US agents tasked with taking on Isis 'can't speak Arabic or tell difference between terror groups'

Former employees of WebOps programme say colleagues mixed up words for 'salad' and 'authority'

Lizzie Dearden@lizziedearden
Tuesday 31 January 2017 16:59
US and other coalition members are attempting to combat Isis' online radicalisation methods
US and other coalition members are attempting to combat Isis' online radicalisation methods

Agents hired by US security services to contact potential Isis fighters cannot speak fluent Arabic and do not understand the differences between the world’s largest terrorist groups, an investigation has found.

The secretive WebOps programme sees 120 staff targeting “at-risk audiences” abroad to prevent radicalisation, disrupting jihadi propaganda and bolstering opponents, according to the US Department of Defence.

An official boasted last year that the initiative worked “through regular engagement, in-language, with regional target audiences online, using factual information consistent with our approved narratives”.

But former employees of the programme, based at MacDill Air Force Base in Florida, say the supposedly Arabic-speaking analysts charged with scouring social media for extremists frequently cannot understand the language or ideology they needed to wield against sophisticated Isis recruiters.

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One former worker told the Associated Press translators regularly mix up the Arabic words for “salad” and “authority”, leading to ridicule on social media.

Mimicking a conversation between managers and new staff, he said: “‘Do you speak Arabic?’ ‘Yes.’ ‘How do you say 'good morning?' Oh, you can do that? You are an expert. You are hired.

Another ex-employee recalled a colleague claiming she was disregarding material because it was written in Farsi or Urdu, only to find herself that the messages were in Arabic.

WebOps agents sift through Twitter and other sites to look for people showing signs of radicalisation, then engage with them under assumed identities in attempts to reverse the process.

“We use mostly commercial off-the-shelf regular old [searches] to identify keywords associated with the adversary’s narrative, along with obviously manual analyst target-audience analysis,” an official told the Pentagon’s press department last year.

“And for at-risk users it’s a similar process; we identify common terms that are publicly searchable that indicate an individual is sympathetic to the adversary’s narrative.”

An Isis militant appearing in a propaganda video at a Russian base in the Syrian city of Palmyra in December

But once in touch, agents can allegedly struggle with challenging jihadi ideology they fail to understand, or distinguishing between myriad Islamist groups active across the Middle East, Asia, Europe and Africa.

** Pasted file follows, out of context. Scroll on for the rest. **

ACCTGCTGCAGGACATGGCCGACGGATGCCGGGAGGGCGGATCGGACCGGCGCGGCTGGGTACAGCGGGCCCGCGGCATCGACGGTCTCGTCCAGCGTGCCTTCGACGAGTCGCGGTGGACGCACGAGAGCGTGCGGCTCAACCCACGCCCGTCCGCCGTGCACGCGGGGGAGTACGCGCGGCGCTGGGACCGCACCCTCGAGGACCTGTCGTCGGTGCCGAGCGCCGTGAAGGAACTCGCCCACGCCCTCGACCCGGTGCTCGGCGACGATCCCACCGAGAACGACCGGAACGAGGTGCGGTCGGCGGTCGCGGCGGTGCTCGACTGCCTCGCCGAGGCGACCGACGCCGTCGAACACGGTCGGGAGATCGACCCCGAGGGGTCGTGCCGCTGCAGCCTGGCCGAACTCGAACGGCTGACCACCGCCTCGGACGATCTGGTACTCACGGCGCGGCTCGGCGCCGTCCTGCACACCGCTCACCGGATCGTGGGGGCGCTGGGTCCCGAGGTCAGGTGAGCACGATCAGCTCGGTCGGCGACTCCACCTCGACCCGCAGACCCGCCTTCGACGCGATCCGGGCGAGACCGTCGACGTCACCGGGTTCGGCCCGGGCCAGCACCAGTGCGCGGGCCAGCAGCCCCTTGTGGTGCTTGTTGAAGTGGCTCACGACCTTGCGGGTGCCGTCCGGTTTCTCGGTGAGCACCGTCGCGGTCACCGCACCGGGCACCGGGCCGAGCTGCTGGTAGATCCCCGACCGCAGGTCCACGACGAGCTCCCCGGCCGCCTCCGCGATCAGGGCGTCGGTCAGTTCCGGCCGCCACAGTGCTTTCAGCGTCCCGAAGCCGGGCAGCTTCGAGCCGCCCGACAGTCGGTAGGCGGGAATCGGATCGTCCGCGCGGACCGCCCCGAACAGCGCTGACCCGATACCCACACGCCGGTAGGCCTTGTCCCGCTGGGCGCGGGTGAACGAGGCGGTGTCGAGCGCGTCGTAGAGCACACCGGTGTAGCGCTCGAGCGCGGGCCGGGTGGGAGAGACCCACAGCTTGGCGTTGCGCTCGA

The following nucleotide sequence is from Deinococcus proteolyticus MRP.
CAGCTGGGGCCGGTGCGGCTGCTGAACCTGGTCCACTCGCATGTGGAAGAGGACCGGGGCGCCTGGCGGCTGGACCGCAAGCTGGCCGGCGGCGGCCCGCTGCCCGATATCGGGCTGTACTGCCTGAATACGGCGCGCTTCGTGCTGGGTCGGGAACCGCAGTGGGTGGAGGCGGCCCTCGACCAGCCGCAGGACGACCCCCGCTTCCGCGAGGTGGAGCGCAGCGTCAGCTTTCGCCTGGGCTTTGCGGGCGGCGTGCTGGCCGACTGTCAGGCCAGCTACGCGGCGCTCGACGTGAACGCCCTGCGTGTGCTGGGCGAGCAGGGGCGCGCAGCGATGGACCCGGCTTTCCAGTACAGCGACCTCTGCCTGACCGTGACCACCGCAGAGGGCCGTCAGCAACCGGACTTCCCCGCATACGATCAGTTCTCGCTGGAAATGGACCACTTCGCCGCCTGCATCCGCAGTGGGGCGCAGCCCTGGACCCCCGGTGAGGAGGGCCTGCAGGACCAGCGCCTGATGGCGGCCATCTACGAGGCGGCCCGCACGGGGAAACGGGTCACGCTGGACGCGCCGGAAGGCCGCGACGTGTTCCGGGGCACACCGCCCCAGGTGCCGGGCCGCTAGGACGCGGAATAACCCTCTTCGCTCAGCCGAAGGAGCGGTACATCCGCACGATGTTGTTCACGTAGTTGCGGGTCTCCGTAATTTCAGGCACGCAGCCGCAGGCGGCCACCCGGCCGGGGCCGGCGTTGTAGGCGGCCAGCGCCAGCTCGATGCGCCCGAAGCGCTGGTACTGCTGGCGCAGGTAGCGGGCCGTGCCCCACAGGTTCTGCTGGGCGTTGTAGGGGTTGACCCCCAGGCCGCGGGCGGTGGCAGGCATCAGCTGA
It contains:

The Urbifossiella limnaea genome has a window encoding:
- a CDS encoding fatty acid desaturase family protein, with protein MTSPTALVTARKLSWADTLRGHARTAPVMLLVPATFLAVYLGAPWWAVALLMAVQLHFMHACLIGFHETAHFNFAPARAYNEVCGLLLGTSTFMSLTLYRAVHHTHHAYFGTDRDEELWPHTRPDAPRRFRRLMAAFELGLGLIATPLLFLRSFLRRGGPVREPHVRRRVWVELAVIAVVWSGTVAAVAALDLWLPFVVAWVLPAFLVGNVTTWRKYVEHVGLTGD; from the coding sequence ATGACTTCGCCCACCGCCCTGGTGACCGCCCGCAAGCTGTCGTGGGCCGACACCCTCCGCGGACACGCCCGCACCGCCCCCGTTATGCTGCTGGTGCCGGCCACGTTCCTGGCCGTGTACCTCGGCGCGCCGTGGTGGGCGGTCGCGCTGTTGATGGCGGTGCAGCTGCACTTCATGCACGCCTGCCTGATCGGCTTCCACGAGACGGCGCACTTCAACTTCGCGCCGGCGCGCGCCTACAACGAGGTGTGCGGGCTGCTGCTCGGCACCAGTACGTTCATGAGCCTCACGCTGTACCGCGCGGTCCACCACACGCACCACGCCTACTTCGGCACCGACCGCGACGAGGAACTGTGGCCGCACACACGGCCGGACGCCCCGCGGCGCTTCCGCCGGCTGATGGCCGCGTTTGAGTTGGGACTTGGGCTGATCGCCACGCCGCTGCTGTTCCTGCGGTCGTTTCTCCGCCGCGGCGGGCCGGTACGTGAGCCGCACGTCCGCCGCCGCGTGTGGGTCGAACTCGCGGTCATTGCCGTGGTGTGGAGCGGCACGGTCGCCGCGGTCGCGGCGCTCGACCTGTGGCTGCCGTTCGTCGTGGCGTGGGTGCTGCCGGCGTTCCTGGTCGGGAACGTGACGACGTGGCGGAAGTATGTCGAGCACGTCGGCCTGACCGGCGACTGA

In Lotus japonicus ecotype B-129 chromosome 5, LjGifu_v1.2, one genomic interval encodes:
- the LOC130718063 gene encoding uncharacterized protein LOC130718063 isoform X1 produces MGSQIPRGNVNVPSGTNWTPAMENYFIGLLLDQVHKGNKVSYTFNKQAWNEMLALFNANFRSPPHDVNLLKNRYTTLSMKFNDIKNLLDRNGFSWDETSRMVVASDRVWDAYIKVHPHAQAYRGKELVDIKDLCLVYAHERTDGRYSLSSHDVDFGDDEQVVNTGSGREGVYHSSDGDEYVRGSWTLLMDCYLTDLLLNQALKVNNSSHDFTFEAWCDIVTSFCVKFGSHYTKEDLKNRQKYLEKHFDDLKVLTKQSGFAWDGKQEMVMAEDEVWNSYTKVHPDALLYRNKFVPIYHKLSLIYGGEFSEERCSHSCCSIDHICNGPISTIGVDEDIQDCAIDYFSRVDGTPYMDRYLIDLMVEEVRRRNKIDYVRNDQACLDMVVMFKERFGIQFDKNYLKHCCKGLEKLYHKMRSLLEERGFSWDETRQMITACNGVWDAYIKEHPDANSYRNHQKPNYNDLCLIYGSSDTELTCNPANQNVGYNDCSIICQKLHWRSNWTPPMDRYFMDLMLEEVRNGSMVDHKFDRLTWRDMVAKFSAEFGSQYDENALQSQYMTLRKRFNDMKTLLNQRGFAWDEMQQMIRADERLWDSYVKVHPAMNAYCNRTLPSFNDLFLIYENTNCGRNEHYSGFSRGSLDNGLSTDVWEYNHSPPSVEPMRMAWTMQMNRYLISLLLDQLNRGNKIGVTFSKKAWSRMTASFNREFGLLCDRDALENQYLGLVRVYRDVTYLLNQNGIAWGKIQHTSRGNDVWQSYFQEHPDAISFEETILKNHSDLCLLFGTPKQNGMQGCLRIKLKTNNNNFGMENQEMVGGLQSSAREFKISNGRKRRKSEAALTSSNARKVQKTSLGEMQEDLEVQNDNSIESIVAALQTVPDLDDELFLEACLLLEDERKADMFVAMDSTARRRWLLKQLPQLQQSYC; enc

Isis and al-Qaeda are locked in bloody competition for recruits and territory, using affiliates and fronts such as Boko Haram (Isis) and al-Shabaab (al-Qaeda) to wage sectarian conflicts and terror attacks.

Both groups, as well as the Taliban and rival militant organisations across Syria and Iraq, use social media to spread propaganda and target new followers through general and direct messages from recruiters.

While sharing Islamist and jihadi traits, supporters of various groups use distinct language and references to opposing religious leaders and scholars.

But many WebOps employees allegedly "don't know the difference between Hezbollah and Hamas", said one former agent, referring to the Lebanese Shia group and Palestinian Sunni organisation respectively.

Others complained their colleagues gave themselves away by failing to understand sectarian differences between the two main Islamic factions and regional nuances.

Despite primarily targeting Syria, Iraq and Yemen, staff from those countries are reportedly largely absent from WebOps, where many agents are instead from Morocco.

Officials stress that assessments are run to “measure the effectiveness of web operations”, adding: “[Psychological operations] is a traditional military activity, and if it’s directed at an adversary communications [capability], then simply countering or disrupting adversary communication could in and of itself be a measure of effectiveness.”

However, Colsa Corporation, the private firm contracted to run the programme, runs the assessments in-house with their own scoring team, who attempt to measure whether interactions have shown a decrease in radical statements.

Former members told the AP a manager encouraged them to indicate progress against extremism even if none was seen, in an apparent attempt to maintain funding for the programme.

The British Government is currently deepening cooperation with the US over online anti-Isis programmes, with Theresa May saying the two nations were “stepping up our efforts to counter Daesh in cyber space” during her meeting with Donald Trump in Washington.

As well as intervention by intelligence agencies including GCHQ, the Counter Terrorism Internet Referral Unit run by the Metropolitan Police removes unlawful material from the internet, while working with online firms to remove extremist posts.

A spokesperson for US Central Command said he was aware of the allegations but that it would be "inappropriate for us to comment pending the results of the Naval Criminal Investigative Service (NCIS) investigation".

Colsa Corp did not respond to The Independent’s request for comment.

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